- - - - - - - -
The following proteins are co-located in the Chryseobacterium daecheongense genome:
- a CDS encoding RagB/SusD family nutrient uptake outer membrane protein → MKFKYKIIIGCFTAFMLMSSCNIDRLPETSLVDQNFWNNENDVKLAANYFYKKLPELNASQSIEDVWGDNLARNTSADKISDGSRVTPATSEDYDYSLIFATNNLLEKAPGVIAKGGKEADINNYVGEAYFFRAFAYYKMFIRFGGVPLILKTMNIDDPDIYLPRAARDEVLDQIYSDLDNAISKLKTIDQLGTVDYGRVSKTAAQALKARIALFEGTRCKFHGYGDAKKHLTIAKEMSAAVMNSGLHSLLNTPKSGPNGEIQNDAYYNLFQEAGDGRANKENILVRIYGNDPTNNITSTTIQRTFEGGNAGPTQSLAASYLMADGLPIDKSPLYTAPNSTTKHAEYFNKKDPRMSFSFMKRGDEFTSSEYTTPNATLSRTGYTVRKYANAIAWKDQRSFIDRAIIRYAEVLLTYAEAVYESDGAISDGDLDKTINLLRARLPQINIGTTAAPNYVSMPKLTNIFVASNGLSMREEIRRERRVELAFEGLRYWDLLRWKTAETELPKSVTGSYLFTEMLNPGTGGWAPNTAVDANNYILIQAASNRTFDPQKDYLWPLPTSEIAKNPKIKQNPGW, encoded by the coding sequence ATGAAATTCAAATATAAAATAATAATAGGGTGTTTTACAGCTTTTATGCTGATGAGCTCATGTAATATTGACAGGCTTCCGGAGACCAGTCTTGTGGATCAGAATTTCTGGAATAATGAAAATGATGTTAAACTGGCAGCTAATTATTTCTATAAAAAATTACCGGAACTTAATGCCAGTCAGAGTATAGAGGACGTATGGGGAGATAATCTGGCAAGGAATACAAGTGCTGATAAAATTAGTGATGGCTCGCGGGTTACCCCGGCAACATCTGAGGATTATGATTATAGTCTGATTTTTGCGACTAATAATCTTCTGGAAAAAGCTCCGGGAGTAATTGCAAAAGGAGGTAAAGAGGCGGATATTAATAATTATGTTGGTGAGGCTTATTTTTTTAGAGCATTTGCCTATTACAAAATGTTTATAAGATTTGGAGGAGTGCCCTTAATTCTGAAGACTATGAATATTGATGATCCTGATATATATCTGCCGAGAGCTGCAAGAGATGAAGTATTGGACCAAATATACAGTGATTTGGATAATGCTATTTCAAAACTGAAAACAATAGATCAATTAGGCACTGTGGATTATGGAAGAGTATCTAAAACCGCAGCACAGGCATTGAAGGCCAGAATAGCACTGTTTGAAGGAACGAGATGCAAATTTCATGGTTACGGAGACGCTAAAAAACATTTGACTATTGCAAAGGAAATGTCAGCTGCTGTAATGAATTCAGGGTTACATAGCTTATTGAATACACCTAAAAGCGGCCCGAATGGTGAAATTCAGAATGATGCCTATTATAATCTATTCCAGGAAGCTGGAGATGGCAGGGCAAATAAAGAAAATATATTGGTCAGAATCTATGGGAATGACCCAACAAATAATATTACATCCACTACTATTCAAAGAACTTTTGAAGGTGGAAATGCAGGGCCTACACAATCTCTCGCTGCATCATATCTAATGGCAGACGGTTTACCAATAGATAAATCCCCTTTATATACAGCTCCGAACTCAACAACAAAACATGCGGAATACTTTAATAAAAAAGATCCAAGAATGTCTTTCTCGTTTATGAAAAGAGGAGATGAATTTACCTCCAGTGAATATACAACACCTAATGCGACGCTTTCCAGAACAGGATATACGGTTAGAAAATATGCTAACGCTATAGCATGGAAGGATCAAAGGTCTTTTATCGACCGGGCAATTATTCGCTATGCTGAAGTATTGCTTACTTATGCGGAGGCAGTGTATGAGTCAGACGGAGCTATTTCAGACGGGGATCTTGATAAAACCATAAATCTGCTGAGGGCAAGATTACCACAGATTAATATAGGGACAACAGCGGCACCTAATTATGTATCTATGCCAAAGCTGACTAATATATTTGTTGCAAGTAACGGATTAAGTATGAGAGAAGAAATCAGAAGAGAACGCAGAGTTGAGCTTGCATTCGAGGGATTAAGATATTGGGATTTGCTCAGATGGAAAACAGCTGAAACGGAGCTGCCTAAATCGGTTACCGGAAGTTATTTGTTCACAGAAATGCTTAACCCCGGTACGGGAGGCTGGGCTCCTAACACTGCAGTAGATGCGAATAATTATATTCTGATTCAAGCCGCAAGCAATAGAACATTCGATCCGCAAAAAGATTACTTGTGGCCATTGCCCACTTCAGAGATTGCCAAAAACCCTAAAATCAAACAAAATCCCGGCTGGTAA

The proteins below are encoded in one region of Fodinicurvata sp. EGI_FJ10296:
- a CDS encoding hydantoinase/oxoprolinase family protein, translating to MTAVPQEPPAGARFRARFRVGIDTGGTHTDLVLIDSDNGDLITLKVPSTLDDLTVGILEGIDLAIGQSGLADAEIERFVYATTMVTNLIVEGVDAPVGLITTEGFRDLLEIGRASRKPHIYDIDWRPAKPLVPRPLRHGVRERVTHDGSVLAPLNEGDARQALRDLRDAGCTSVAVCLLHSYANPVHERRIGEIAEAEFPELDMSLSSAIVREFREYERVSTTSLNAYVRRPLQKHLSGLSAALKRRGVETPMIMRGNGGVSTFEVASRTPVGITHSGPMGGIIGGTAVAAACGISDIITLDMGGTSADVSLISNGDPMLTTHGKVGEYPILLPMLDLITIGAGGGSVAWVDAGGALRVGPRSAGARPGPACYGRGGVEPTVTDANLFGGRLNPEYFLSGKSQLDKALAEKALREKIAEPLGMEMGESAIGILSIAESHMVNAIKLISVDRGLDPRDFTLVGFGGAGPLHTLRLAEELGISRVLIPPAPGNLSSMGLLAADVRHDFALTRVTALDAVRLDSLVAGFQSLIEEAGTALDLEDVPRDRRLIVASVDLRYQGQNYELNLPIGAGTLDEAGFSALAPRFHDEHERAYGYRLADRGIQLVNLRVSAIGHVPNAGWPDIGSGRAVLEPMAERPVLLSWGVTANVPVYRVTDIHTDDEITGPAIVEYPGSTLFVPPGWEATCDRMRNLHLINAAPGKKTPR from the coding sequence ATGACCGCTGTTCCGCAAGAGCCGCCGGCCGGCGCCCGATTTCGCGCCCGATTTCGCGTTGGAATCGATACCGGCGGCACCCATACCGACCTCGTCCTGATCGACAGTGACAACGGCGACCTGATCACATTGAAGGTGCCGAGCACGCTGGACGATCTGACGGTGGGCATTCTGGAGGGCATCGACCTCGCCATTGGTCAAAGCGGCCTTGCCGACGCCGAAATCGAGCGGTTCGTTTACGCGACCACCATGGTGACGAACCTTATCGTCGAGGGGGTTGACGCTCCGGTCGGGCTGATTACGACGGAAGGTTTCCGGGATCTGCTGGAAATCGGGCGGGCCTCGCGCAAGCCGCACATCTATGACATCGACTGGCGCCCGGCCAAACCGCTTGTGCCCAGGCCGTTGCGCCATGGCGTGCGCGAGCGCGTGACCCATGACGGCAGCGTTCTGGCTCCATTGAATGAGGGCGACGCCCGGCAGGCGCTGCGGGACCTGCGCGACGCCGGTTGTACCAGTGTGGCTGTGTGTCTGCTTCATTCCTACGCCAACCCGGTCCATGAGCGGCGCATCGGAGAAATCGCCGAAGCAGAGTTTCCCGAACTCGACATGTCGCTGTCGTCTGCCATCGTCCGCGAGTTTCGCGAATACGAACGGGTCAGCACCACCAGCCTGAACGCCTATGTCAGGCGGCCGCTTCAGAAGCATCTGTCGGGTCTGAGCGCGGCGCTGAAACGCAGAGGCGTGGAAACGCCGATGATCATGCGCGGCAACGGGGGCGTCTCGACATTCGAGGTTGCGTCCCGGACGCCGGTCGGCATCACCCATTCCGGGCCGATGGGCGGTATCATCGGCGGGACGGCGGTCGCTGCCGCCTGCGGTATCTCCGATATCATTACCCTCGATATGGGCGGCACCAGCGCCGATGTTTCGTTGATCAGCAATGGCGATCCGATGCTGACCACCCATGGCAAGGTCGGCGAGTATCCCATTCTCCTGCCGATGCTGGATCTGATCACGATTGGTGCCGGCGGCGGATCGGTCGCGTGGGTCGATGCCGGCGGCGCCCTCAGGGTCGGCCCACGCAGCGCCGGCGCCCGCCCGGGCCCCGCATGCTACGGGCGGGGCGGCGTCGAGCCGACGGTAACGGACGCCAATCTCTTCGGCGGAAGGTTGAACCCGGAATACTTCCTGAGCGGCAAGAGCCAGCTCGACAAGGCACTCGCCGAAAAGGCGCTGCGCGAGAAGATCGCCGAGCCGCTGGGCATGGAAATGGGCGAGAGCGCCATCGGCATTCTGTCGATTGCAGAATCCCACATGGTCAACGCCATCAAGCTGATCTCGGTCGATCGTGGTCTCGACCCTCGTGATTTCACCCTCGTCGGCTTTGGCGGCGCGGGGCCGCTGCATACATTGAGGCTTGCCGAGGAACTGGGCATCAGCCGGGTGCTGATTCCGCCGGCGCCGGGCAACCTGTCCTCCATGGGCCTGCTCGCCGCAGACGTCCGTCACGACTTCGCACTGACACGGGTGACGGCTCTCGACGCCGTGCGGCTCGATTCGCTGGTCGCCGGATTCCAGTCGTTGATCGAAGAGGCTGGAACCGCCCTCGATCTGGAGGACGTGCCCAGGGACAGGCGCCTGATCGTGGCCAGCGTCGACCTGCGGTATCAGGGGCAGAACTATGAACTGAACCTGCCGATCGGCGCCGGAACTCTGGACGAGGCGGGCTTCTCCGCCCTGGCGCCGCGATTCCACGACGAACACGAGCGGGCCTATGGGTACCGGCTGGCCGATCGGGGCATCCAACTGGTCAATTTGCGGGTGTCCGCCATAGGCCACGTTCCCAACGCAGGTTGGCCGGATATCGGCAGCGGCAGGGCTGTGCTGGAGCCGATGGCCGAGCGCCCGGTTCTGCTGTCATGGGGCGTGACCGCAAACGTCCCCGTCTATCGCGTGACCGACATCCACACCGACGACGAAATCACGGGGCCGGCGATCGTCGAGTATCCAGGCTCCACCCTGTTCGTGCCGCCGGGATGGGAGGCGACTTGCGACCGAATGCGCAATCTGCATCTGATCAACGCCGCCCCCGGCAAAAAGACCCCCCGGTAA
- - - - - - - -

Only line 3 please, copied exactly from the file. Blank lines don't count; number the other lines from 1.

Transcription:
The proteins below are encoded in one region of Fodinicurvata sp. EGI_FJ10296: